Robin Oakley explains Sarah Palin

Robin Oakley explains Americans why the Alaskan candidate for the American vice presidency does not appeal well to a European audience. Of course that is a way to praise the candidate. He puts forward all the sound bites. I find his analysis of the imaginary European view of Palin like what he described the European view on Sarah Palin: half-baked.

For Europeans, who were alienated during George W. Bush's first four years by a president who showed little interest in their continent and patently cared nothing for the opinions of its leaders, the turning point probably came with the appearance on the Katie Couric show when Palin confessed to not having had a passport until 2006.

A few days ago I got me a passport again. It is about 60 Euro and you need ugly biometric images. As a German you hardly need to provide a passport, most states accept identity cards and within the Schengen area you get hardly checked. That is why my citizen office advised against a pass port. For me a pass port is old fashioned tradition. For Palin a passport is a symbol of foreign experience. I think no one in Europe would even care. And diplomats get their own diplomate passports, right? The ones where the police cannot stop the drunk driving (Russian) diplomates.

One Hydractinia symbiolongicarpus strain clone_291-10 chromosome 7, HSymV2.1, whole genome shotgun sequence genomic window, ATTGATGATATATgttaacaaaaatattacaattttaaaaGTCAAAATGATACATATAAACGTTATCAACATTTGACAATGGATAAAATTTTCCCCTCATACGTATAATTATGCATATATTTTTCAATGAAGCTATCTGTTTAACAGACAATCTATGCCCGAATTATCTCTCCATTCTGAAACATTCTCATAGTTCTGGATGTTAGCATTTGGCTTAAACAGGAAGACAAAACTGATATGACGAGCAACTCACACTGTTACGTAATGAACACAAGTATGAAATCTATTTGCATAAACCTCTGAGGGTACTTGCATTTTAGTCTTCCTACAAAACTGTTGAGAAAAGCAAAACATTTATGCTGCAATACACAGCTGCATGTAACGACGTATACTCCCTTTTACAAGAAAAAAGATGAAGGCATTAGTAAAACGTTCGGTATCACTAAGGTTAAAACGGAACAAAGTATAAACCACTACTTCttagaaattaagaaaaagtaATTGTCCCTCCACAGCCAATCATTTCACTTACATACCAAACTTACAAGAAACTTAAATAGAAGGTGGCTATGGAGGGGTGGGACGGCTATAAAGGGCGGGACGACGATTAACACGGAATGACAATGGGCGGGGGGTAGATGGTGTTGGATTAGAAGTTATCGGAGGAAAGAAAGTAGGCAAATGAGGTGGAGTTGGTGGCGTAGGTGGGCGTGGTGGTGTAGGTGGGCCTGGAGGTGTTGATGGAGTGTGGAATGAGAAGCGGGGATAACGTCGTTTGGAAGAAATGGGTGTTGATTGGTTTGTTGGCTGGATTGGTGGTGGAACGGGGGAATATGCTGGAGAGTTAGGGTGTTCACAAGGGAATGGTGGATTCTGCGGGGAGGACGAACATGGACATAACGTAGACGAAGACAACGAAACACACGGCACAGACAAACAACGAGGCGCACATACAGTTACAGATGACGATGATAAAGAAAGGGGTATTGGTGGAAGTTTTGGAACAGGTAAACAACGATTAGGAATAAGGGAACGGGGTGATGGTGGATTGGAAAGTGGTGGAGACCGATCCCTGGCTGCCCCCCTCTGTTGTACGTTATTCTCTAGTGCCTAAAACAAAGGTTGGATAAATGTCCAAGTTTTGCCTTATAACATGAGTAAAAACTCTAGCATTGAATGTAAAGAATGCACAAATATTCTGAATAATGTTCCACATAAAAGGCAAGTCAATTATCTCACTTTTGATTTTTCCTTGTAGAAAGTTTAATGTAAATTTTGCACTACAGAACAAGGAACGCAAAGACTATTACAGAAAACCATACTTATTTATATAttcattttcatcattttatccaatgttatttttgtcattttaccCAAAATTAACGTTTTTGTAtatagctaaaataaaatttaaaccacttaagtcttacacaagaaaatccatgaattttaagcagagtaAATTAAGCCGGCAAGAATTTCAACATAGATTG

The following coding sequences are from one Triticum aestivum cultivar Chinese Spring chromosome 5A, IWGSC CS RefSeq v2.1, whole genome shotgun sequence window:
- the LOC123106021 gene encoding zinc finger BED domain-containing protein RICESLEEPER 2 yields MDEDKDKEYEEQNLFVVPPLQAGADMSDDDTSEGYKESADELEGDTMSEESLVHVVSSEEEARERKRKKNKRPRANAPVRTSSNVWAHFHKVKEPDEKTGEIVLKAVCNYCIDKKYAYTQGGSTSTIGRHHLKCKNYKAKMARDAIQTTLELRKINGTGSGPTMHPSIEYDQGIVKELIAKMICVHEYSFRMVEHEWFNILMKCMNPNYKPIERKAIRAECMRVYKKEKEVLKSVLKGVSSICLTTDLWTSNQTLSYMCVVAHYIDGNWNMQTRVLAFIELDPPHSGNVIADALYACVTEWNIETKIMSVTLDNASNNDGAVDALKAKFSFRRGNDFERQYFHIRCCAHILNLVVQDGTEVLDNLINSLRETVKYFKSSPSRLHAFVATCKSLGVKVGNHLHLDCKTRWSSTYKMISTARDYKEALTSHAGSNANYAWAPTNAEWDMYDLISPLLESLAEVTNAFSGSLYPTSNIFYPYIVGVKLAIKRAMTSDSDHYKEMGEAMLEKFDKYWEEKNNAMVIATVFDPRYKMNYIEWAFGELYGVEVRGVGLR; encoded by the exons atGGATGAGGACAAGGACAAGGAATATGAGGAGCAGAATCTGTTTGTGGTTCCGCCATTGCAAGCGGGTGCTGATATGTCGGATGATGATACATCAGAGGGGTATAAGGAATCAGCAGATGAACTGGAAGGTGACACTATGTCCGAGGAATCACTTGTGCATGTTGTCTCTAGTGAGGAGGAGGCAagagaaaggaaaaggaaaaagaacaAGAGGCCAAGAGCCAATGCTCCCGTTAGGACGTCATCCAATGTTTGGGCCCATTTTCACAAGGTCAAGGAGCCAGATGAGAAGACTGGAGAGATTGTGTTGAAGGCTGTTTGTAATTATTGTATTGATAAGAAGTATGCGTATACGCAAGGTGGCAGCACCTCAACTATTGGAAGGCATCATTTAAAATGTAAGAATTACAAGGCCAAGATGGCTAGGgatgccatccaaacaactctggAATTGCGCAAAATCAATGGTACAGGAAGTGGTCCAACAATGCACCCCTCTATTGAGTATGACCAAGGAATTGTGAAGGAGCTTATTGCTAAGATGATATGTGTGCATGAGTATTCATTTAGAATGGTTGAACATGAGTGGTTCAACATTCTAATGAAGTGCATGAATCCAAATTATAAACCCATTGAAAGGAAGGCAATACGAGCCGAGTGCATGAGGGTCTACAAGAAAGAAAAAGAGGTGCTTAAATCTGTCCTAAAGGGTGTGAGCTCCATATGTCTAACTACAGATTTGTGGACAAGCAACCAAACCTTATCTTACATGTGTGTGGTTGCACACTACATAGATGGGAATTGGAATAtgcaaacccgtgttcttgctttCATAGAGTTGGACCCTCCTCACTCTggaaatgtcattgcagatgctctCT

But something else sounds frightening and naive and Americans just don't seem to care. Asked about the role of the foreign policy of her state she described the United States as a force for good in the world, as a beacon of light. While Americans hate their state bureacracy the appreciation for their foreign policy and their state sounds like a Monty Python joke for European listeners. John Cleese mocked Palin as a parrot. This may be true for all of the candidates. The question is what he or she does parrot. You won't find a European who regards "good" and "evil" as categories of professional foreign policy. The notion of realpolitik is just too strong as is the scepticism of the Levithan. [insert European state] as a force for good? Sounds like a defamatory joke.

European probably also understand the strategic cold war role of Alaska and the battles over the Arctic Sea. It sounds stupid why a person who is qualified to lead a gigantic state should not be qualified to run the United States. After all most EU member states are much smaller. US interiour policy is not that much different from pan-European foreign policy. For foreign policy all you need to understand is that the policy field requires you to play conservative. And when powerful parties do freaky stuff the diplomats call that a 'doctrine'.

Her real strategic problem for the elections is one of self-presentation. Palin's team presented her as the 'hockey mum', the Washington outsider. Her problem is not an alleged lack of qualifications but that her team was so cynical to present her as an unqualified person, as "one of them" to appeal to voters. A rhetorical understatement on purpose which leads to silly and disrespectful questions like which newspapers she reads.